[sf-lug] Apache & UBU configurations

Micah Lee micahflee at gmail.com
Fri Mar 18 20:28:21 PDT 2011

On 03/18/2011 04:01 PM, Eric W. Rasmussen wrote:
> 1st.  What size do you think my SWAP should be and at what priority? 
> Note that I am also vm'ing OSX and WIN7 with 2Gb RAM each and sometimes
> simultaneously.  I don't hibernate so I was thinking that 2Gb with a
> [vm.swappiness=10] would be fine.  Thoughts?

I have 8GB of ram in my Linux box too and I set myself up with an 8GB
swap partition. I read once long ago that it's good to give yourself
1.5x as much swap space as you have RAM so I was just being on the safe
side, but I honestly don't think I've ever used more than 1GB for swap.

> 2nd. What size should my /root partition be?  It looks like I am at
> 4.5Gb of 15Gb as I speak.  Maybe the following question might bring some
> clarity to my goals.

Depends on how you're partitioning, but I generally go the lazy/paranoid
route and have never had a problem with it:

Hard drive
- 1GB /boot
- Everything else encrypted LVM
  - 8GB (or however big) swap
  - Everything else /

It seems like separating out /var, /tmp, etc. helps with you from
fragmenting your partitions too much if you're doing something like
running a server that's constantly writing logs. I've never had a
problem with putting everything (besides /boot and swap) in the same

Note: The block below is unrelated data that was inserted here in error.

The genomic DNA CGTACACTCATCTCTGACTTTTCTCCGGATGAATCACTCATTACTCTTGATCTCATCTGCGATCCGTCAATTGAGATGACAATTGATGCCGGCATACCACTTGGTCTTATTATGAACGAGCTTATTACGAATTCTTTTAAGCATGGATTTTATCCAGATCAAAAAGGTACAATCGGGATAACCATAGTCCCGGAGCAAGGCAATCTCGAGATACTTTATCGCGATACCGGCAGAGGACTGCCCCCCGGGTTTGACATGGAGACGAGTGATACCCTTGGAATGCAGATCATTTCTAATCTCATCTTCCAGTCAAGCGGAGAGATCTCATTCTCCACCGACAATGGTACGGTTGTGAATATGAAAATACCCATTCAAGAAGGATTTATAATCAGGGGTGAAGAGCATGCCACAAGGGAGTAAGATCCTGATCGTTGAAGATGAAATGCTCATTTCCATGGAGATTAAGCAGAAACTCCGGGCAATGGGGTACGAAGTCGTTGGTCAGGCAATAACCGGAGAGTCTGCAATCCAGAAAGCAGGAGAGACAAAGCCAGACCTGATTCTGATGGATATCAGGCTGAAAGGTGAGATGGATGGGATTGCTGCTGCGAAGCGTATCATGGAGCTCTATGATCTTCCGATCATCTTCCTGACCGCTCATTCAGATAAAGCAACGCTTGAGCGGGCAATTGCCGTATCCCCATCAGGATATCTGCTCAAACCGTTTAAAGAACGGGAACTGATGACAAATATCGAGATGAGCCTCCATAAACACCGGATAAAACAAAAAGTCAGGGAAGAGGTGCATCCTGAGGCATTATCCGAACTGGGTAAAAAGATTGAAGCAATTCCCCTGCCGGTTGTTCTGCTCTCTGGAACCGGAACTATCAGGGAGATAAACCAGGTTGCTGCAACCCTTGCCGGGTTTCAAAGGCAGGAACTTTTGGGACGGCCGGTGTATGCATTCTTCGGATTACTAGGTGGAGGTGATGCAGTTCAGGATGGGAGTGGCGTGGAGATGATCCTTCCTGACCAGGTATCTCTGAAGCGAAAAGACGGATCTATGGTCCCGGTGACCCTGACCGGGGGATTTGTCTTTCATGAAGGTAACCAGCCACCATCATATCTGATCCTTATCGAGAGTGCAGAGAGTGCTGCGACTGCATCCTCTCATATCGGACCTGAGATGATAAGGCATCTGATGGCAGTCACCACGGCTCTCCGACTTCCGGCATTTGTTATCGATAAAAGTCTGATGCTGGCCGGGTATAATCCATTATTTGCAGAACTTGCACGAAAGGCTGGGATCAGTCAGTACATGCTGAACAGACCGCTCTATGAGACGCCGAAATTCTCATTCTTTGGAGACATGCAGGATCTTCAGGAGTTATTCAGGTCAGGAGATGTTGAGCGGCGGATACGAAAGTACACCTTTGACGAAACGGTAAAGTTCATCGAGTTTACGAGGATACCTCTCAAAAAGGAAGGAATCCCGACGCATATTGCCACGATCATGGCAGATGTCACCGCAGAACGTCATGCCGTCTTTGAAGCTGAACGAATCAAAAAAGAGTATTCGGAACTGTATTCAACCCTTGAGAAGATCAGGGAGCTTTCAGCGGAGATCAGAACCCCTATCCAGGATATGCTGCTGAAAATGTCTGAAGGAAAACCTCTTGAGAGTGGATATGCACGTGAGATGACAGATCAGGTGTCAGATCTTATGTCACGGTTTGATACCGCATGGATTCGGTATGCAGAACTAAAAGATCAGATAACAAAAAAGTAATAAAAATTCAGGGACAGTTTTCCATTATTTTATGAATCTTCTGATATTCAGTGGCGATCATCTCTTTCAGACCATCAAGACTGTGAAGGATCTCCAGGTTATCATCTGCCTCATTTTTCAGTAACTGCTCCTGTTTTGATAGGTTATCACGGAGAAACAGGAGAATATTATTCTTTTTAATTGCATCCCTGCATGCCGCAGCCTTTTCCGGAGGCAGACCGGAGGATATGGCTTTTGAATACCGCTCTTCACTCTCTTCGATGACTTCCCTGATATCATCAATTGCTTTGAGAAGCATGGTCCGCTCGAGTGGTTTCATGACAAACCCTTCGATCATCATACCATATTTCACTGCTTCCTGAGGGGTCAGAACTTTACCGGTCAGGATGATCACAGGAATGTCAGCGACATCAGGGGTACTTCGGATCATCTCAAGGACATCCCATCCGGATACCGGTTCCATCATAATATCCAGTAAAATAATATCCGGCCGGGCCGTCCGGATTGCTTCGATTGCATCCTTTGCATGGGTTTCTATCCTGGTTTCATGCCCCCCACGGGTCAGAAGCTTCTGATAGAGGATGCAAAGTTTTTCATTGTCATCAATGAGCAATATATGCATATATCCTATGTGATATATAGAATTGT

root partition.

> 3rd. I need to run a LAMP server for local web development.  Under Win
> this was easy using WAMP2.  But under Linux I am seeing that working
> with the /var/www/ directory is kind of a pain.  I have read that I
> might want to install a separate partition for /var. If so, what is a
> good size for multiple sites (I was thinking 10Gb). If I could have a
> /home/user/www directory so that read/write permissions aren't a problem
> and it is easily accessible, that would be even better.  Thoughts?

sudo apt-get install apache2 mysql-server mysql-client php5 php5-cli
php5-mysql php5-gd

The default webroot is /var/www in Ubuntu but real power is in using
vhosts and modifying your host file. Let's say you're playing with
wordpress. Open up /etc/hosts and add a line that looks like: wordpress.local

Then create a new file called /etc/apache2/sites-enabled/wordpress.local
and put this in it:

<VirtualHost *:80>
  ServerName webworm.local
  DocumentRoot /home/eric/projects/wordpress
  ErrorLog /var/log/apache2/error.log
  CustomLog /var/log/apache2/access.log combined

Now make a the right folders:

mkdir ~/projects
mkdir ~/projects/wordpress

And restart apache:

sudo /etc/init.d/apache2 restart

Now open up your browser and go to http://wordpress.local/ and you'll be
looking at a website served from /home/eric/projects/wordpress/docs.

Similarly, you can apt-get install phpmyadmin (which puts it in
/usr/share/phpmyadmin), add phpmyadmin.local to /etc/hosts,
and create /etc/apache2/sites-enabled/phpmyadmin.local that has this in it:

<VirtualHost *:80>
  ServerName phpmyadmin.local
  DocumentRoot /usr/share/phpmyadmin
  ErrorLog /var/log/apache2/error.log
  CustomLog /var/log/apache2/access.log combined

Restart apache, and now you can go to http://phpmyadmin.local/ to use

> 4th.  I hate trackpads on laptops and this is why I run with my external
> mouse.  Under Win, I could set the trackpad off whenever an external was
> plugged in.  Not so under Linux. I put this command [xinput set-int-prop
> "ETPS/2 Elantech Touchpad" "Device Enabled" 8 0] in my startup
> applications but it isn't activating.  I am getting tired of manually
> running the command every time I boot.  Thoughts?

No idea. :)

Also, I'm quite curious. How do you go about running OSX in a VM? I
tried awhile back and had nothing but failures (I found an OSX vmware
image once, but networking didn't work). Is it at all stable and easy to
set up?


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